A few people expressed interest at solving ‘medieval puzzles of the week,’ so this post is a trial run. Similar to the game puzzles you find in a newspaper, I would post a new premodern game puzzle each week (e.g. chess, nine-man morris, alquerque, recreational math problems, etc) and provide historical, manuscript, and practical information about – Read More –
As I said goodbye to the old streets of Oxford last week, I dismayed that I had not had the opportunity to fully explore the lovely little university city. Indeed, I barely took any photographs at all—many potential shots seemed to have waves of tourists, trucks, garbage bags, traffic, pylons, construction, and other everyday objects that reduce the quality of a picturesque landscape photograph (though Oxford is quite lovely). Nevertheless, here are a few photographs I was fortunate to snap:
Last Saturday, May 4th, marked the 5th annual World Labyrinth Day. People from all over the world walked labyrinths together in celebration of this cultural construction, “Walk[ing] as One at 1”.1 Labyrinths have existed for over 4000 years across multiple cultures and settings, including classical, Roman, medieval, and contemporary. Today, the medieval labyrinth has endured as one of the most popular styles of labyrinth construction. In one manuscript I studied a few weeks ago, I came across a labyrinth image among a collection of other game problems.
‘Day of DH’ is an annual online event celebrating the projects, work, groups and people involved in digital humanities (DH). Members, for the most part, tweet and blog about their daily activities as digital humanists, which provides insight in the DH field, elicits discussions among researchers, and creates a sense of community. If you are wondering what ‘Digital Humanities’ is, the term is difficult to define and responses vary widely among researchers. This ambiguity, I believe, adds to the appeal of the event since you can explore various ideas, responses, and definitions from every member here. This year the event is hosted by MSU’s own DH center: MATRIX: The Center for the Digital Humanities & Social Sciences.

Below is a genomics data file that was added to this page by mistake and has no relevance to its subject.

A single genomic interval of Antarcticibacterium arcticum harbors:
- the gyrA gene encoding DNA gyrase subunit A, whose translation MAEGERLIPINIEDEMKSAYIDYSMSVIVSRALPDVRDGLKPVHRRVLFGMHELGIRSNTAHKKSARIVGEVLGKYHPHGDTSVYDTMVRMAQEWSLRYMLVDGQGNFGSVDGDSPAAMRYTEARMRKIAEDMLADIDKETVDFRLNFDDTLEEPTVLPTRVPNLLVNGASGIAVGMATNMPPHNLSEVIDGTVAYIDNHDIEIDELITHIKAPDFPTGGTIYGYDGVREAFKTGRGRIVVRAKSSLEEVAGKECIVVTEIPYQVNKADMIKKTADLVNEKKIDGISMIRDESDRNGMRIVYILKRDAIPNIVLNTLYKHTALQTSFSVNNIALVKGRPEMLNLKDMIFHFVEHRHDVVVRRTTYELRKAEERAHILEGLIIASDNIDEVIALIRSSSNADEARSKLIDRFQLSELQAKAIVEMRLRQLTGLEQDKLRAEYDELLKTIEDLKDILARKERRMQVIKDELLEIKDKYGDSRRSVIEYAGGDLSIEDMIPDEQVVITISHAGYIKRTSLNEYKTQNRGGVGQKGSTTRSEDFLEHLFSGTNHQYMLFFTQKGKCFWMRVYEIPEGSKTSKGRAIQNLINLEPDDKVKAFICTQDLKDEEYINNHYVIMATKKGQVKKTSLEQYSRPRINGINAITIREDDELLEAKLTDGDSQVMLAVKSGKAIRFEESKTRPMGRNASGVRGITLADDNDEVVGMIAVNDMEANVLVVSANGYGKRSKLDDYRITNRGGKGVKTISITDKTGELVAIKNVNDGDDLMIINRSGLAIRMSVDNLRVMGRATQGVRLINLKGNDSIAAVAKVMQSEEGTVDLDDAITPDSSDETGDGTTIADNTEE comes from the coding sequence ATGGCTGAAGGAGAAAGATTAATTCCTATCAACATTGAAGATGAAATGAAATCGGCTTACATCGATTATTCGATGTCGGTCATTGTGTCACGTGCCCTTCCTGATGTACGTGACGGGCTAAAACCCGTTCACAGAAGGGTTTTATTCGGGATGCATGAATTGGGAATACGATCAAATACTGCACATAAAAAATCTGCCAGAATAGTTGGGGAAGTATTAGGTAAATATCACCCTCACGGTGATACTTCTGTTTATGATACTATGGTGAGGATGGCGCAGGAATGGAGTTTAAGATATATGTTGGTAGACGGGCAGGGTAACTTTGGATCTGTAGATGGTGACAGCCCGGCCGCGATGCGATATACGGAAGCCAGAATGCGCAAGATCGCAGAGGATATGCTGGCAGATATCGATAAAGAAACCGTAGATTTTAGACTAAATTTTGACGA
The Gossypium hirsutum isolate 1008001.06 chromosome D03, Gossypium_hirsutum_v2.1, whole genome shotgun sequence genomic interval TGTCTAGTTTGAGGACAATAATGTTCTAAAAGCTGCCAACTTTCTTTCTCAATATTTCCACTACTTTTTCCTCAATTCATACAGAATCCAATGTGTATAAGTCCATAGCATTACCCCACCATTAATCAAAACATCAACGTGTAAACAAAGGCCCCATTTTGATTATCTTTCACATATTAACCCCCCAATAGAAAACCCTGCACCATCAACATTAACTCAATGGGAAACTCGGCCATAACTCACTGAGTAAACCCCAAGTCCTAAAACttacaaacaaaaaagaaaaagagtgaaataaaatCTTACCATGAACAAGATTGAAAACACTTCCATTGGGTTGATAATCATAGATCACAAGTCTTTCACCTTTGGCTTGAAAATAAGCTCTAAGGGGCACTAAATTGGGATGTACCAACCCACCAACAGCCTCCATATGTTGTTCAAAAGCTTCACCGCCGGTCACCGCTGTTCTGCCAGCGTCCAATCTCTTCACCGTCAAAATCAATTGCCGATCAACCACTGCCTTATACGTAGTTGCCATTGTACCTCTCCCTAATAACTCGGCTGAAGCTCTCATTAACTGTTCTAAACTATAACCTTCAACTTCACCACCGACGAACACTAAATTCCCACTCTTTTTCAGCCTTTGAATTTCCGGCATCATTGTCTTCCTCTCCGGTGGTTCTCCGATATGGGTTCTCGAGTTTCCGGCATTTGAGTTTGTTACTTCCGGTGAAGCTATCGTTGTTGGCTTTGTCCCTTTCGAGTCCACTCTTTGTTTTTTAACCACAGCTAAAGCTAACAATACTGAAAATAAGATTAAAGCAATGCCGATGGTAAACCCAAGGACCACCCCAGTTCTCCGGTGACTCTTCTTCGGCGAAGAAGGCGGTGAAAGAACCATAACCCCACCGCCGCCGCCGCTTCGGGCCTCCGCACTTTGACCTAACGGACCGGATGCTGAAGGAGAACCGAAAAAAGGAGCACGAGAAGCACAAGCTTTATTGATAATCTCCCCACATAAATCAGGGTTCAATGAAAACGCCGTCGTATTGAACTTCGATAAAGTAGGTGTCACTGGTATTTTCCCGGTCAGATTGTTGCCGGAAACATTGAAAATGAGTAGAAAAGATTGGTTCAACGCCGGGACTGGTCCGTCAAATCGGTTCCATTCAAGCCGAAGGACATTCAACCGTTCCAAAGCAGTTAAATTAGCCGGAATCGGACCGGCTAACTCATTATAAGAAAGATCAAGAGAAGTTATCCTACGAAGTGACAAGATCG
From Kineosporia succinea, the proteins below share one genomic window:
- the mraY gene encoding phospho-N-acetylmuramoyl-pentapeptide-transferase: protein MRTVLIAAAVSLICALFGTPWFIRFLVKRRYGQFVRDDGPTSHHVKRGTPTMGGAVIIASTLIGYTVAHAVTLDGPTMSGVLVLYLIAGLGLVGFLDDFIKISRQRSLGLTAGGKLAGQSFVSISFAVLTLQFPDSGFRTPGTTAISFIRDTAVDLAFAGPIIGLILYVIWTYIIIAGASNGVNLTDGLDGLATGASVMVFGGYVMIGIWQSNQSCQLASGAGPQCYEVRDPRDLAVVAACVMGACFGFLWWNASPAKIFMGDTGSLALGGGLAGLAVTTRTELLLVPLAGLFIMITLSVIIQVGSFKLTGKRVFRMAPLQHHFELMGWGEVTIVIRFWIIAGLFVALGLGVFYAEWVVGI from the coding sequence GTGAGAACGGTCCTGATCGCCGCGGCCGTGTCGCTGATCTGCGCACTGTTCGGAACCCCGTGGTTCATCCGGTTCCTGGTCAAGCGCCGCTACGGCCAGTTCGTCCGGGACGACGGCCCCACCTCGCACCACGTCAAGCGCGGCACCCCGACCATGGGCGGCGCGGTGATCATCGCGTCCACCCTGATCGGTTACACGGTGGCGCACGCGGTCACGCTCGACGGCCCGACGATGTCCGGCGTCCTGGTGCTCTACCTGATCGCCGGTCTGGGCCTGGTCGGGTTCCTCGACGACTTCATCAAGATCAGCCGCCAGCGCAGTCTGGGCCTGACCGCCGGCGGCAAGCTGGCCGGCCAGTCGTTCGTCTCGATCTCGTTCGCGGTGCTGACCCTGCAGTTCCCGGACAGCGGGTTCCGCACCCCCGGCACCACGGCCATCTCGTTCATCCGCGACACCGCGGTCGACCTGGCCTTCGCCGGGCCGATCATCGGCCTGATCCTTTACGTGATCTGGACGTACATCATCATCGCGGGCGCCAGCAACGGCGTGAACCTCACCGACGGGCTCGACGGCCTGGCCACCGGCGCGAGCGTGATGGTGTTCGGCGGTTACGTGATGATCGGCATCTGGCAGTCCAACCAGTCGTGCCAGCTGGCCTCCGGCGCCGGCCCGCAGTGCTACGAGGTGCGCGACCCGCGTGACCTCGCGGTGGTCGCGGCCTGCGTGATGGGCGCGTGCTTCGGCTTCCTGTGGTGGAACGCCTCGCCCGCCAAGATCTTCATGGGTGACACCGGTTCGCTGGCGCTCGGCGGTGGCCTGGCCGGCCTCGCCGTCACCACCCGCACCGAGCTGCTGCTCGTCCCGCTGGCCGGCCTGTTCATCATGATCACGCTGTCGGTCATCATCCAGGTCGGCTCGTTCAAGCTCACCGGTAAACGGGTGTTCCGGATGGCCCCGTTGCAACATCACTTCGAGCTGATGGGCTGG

You can also follow along today by visiting dayofdh2013.matrix.msu.edu or through Twitter with the hashtag #dayofdh.
I’ve been following the ‘Day of DH’ for a few years now, but was always a bit shy to participate. This year I decided to send in my post (now that my life is a little more interesting!) I’ve written the original post here, and have copied it below for your reading pleasure. I am not usually the sort of person to write about what I had for lunch (etc), but it seems relevant to discuss these types of things in a post about one’s daily activities. So here goes:
Chess problems have been around for about as long as the game itself. Murray documents over three hundred chess problems (or, Shatranj problems) in various Persian and Islamic manuscripts dating from the sixth century.
The beauty of the game lies not only in its material properties—such as golden chessmen or ornately jeweled gaming boards—but also in the game’s complexity. With over 10^120 possible chess game variations, the game’s elegance also lies in its logic, geometry, and computation. For chess problems, the most aesthetic are also sometimes the most deceptive: a simple-looking problem can prove to be the most difficult, as in the case of Richard Réti’s famous end-game problem first published in 1921:
Sometimes called “The Hunt of Two Hares,” this problem presents a chase scenario, where a king can make multiple threats and move in a variety of ways.1
- This problem has been published numerous times in problem book and is, arguably, the most famous chess problem. [↩]